Chromatographic analysis of organic acids in artichoke, milk thistle and borututu using UFLC-PDA Conference Paper uri icon


  • Cynara scolymus L. (artichoke), Silybum marianum (L.) Gaertn (milk thistle) and Cochlospermum angolensis Welw. (borututu) are three plants widely used for medicinal purposes due to their richness in bioactive compounds that provide antioxidant and hepatoprotective effects. Among these compounds are organic acids, that are involved in various fundamental pathways, as intermediate or end products, in plant metabolism and catabolism !21• Some of them, like malic, citric and oxalic acids, seems to be related to processes operating in the rhizosphere, including nutrient acquisition, metal detoxification, alleviation of anaerobic stress in roots, mineral weathering and microbial attraction[31• In this study, ultra fast liquid chromatography and photodiode array detection (UFLC-PDA) was used to analyse organic acids in the mentioned plants. The species presented oxalic, quinic, malic, shikinic, citric and fumaric acids with the exception of quinic and shikinic acids for artichoke and borututu, respectively. The higher values of total organic acids (53 mg/g dw) and quinic acid (27 mg/g dw) were found in milk thistle; artichoke showed the highest content of oxalic and malic acids, being the most abudant oxalic acid (20 mg/g dw); and borututu revealed higher contents of shikinic, citric and fumaric acids when compared whit the other plants but its main acid was oxalic (7 mg/g dw). Thus, in addition to their capacity to prevent oxidative stress and liver diseases, these plants could also be included in food formulations as acidulants, given the presence of citric and malic acids in the plants composition.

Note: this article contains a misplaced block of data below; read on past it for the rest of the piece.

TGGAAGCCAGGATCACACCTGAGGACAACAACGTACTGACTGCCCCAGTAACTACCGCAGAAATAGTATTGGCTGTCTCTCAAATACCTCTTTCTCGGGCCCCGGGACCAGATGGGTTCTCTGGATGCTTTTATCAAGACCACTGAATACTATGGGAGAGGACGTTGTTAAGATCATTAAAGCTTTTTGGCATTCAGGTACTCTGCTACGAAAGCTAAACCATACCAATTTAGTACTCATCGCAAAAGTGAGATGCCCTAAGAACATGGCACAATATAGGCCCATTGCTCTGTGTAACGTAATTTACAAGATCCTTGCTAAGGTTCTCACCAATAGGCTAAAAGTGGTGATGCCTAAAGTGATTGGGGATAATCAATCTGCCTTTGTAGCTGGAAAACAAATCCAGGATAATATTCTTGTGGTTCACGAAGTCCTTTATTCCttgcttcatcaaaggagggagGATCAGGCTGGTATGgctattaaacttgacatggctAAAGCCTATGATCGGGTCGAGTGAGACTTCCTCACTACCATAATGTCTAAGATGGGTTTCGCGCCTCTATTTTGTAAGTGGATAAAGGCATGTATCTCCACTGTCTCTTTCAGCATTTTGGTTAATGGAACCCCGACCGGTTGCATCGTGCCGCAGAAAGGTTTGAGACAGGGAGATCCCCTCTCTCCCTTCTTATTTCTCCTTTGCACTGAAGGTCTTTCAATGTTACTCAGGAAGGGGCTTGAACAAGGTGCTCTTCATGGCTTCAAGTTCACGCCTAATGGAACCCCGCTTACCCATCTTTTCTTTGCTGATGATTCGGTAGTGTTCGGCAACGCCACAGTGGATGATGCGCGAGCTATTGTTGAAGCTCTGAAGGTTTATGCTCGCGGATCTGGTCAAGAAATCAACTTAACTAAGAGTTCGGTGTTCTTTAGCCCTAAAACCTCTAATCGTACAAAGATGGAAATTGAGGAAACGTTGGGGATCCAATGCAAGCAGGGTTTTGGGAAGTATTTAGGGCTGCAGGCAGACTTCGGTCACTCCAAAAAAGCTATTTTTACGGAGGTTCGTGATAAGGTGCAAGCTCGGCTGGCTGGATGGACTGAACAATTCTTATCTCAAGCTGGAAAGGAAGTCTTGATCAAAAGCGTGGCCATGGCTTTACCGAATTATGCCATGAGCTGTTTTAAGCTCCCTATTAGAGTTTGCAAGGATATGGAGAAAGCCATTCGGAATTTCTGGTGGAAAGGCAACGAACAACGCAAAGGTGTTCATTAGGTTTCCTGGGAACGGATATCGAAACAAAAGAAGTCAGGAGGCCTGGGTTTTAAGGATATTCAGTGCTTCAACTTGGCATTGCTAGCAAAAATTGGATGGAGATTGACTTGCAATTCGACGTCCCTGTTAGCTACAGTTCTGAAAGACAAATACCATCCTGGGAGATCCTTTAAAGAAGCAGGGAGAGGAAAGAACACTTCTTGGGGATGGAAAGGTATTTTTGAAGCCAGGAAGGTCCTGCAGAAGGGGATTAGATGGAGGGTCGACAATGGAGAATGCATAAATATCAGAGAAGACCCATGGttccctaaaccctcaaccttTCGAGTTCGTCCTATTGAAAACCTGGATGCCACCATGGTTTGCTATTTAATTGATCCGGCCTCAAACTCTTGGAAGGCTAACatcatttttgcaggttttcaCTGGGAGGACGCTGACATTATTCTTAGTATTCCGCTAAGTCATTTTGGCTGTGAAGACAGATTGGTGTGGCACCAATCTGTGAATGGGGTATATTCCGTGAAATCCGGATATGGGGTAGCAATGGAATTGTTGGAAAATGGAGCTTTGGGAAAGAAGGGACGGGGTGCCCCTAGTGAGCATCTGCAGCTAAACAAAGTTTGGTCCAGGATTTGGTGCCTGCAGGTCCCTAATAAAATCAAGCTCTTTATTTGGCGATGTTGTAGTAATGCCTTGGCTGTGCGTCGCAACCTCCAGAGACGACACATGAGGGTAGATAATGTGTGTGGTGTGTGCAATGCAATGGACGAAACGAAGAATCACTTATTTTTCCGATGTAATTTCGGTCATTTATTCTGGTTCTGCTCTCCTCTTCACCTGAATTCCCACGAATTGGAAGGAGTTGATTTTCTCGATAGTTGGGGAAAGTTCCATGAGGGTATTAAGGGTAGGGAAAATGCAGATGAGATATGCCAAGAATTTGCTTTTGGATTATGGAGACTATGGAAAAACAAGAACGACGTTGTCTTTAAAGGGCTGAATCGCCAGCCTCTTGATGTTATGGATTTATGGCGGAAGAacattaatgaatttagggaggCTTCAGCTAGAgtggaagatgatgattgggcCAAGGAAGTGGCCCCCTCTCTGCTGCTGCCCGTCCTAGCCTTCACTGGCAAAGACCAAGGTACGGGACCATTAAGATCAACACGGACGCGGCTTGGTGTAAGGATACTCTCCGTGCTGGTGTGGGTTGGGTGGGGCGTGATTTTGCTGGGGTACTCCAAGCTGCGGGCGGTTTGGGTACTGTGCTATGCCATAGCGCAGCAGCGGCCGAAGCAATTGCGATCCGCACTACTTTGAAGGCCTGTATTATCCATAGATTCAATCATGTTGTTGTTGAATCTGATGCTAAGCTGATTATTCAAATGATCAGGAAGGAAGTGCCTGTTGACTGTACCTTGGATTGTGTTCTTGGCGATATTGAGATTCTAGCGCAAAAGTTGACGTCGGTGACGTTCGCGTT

• FCT for financial support to CIMO (strategic project PEst-OE/AGR/UI0690/2011) and L. Barros contract ("Compromisso para a Ciencia 2008").

publication date

  • January 1, 2013